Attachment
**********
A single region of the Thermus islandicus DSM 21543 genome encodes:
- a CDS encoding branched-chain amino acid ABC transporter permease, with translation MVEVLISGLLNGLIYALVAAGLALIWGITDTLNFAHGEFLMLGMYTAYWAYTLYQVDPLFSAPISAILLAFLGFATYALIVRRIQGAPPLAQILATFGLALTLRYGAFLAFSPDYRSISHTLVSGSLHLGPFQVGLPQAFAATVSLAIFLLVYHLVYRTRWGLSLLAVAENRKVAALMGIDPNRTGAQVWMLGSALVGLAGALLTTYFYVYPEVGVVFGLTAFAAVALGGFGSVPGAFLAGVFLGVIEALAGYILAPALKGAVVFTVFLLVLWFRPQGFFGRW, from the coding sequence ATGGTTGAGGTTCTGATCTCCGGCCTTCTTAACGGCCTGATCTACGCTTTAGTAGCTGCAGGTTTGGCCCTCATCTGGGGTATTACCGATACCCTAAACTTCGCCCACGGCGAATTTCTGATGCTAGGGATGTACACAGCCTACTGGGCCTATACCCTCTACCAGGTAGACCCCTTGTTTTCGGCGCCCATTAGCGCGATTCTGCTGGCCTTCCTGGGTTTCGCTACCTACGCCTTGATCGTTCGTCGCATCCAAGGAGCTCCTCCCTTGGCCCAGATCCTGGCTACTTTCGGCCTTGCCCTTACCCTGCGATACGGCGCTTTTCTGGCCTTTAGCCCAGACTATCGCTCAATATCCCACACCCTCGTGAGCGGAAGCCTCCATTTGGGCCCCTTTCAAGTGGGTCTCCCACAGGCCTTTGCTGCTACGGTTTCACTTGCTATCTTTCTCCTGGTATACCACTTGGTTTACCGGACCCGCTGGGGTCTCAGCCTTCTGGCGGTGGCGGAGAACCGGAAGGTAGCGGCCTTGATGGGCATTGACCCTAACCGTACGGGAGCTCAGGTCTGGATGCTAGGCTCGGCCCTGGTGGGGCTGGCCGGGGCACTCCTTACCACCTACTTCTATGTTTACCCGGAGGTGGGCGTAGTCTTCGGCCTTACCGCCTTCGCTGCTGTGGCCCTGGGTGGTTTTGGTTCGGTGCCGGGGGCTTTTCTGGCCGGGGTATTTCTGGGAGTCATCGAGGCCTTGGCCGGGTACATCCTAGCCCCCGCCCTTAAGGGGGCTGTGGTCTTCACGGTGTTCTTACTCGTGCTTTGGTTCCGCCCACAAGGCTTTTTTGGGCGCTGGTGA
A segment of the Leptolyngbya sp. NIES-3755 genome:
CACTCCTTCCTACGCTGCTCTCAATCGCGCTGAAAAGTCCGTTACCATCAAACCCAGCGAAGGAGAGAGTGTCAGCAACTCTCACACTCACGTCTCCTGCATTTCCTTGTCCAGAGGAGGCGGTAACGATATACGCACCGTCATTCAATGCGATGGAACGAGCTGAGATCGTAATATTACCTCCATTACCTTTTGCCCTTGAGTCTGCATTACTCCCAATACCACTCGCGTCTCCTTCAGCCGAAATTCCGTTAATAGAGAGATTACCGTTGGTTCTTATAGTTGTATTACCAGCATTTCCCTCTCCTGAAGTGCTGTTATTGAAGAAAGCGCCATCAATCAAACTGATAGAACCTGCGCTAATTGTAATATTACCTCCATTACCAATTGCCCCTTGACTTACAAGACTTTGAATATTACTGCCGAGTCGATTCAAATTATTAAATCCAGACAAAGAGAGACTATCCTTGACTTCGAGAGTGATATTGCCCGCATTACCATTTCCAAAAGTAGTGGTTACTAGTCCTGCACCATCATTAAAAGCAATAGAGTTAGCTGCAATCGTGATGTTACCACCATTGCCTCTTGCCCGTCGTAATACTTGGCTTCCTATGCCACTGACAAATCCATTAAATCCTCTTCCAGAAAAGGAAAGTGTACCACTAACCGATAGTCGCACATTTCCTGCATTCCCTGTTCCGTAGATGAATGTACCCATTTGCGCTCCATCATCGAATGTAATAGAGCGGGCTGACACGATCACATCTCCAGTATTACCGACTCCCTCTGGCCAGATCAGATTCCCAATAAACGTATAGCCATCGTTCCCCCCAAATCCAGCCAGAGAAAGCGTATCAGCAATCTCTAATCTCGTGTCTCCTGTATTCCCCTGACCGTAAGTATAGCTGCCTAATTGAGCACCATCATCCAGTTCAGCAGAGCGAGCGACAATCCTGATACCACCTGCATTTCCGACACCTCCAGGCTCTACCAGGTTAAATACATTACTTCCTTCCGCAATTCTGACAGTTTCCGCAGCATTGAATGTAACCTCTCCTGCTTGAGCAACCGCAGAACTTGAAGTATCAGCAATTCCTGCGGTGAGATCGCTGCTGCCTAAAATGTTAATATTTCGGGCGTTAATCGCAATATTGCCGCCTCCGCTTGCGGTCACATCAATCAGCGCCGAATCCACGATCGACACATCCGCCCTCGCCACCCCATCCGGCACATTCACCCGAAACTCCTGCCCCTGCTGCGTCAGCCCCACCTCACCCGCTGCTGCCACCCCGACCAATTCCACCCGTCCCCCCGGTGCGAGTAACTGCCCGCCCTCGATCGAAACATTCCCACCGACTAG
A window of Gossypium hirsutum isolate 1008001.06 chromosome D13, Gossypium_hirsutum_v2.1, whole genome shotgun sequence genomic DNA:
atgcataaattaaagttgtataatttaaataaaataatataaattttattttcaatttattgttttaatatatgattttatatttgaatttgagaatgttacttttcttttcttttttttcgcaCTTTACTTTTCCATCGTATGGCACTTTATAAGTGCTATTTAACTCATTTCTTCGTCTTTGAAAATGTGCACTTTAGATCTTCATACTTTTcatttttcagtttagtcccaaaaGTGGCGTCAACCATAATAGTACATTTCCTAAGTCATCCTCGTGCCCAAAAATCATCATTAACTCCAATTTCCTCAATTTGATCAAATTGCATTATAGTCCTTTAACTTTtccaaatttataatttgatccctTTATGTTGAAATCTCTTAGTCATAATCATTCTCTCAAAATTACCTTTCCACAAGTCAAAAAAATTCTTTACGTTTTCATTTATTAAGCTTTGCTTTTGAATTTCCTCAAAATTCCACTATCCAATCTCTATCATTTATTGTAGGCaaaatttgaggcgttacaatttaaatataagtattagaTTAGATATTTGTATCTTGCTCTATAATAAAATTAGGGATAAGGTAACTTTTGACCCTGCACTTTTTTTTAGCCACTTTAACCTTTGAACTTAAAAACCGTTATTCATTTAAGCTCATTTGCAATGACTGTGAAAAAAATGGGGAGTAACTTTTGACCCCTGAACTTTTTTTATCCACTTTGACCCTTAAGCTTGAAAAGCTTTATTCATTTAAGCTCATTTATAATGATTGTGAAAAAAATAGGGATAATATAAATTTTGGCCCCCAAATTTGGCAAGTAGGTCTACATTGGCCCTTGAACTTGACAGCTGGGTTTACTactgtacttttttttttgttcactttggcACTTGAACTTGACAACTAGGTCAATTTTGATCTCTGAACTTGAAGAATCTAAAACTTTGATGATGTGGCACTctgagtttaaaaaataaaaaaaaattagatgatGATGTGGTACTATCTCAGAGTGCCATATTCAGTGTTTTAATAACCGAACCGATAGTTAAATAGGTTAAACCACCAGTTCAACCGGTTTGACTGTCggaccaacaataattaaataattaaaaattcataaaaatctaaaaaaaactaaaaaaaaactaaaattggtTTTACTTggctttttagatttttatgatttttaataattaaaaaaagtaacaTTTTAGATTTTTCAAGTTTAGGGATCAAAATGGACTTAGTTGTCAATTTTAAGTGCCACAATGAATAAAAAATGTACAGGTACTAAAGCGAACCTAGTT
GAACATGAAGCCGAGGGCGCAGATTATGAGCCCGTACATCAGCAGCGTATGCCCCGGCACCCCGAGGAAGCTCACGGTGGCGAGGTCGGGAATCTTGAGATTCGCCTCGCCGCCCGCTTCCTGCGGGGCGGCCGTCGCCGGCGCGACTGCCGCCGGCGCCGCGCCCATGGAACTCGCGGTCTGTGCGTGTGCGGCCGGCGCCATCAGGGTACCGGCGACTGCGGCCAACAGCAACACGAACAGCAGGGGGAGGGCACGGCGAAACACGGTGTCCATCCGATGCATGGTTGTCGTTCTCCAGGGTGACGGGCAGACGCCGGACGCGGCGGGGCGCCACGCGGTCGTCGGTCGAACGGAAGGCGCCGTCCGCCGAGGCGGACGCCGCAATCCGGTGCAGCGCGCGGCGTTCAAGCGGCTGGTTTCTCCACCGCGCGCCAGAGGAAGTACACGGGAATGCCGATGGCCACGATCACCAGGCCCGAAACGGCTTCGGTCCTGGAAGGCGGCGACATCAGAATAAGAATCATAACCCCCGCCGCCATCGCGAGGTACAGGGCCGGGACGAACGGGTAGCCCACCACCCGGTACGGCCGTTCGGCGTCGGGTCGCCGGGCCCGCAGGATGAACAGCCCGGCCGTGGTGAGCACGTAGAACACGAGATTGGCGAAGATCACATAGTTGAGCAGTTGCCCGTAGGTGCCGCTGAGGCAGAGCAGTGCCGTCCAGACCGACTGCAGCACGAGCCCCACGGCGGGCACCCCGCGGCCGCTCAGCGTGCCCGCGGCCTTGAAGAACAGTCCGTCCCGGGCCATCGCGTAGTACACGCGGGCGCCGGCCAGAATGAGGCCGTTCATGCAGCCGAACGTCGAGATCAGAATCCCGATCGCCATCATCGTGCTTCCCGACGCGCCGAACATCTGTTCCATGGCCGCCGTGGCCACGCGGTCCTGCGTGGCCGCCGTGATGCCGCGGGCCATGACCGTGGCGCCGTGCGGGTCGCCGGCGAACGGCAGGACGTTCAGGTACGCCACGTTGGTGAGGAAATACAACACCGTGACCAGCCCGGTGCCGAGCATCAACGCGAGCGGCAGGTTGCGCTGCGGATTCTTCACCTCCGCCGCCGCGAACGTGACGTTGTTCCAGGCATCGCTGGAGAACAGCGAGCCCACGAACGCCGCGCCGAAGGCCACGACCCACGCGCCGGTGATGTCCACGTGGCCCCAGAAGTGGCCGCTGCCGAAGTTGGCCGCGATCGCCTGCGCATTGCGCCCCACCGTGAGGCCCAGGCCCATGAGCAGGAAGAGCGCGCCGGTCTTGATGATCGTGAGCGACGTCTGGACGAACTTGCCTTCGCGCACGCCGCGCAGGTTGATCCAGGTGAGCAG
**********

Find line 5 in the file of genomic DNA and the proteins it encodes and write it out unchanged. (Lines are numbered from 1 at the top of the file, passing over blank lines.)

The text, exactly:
A window of Gossypium hirsutum isolate 1008001.06 chromosome D13, Gossypium_hirsutum_v2.1, whole genome shotgun sequence genomic DNA: